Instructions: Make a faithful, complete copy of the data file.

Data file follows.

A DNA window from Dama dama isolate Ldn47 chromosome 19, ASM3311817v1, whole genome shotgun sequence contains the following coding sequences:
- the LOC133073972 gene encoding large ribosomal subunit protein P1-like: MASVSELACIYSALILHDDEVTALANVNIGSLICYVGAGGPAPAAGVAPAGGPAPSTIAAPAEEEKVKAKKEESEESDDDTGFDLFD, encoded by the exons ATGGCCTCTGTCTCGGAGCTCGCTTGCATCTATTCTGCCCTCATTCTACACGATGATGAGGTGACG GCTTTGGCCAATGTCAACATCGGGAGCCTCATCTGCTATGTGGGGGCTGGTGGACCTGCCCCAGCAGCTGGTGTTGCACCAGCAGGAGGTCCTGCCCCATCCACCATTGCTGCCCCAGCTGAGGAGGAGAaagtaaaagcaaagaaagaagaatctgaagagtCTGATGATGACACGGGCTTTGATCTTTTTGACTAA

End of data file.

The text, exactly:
A DNA window from Dama dama isolate Ldn47 chromosome 19, ASM3311817v1, whole genome shotgun sequence contains the following coding sequences:
- the LOC133073972 gene encoding large ribosomal subunit protein P1-like: MASVSELACIYSALILHDDEVTALANVNIGSLICYVGAGGPAPAAGVAPAGGPAPSTIAAPAEEEKVKAKKEESEESDDDTGFDLFD, encoded by the exons ATGGCCTCTGTCTCGGAGCTCGCTTGCATCTATTCTGCCCTCATTCTACACGATGATGAGGTGACG GCTTTGGCCAATGTCAACATCGGGAGCCTCATCTGCTATGTGGGGGCTGGTGGACCTGCCCCAGCAGCTGGTGTTGCACCAGCAGGAGGTCCTGCCCCATCCACCATTGCTGCCCCAGCTGAGGAGGAGAaagtaaaagcaaagaaagaagaatctgaagagtCTGATGATGACACGGGCTTTGATCTTTTTGACTAA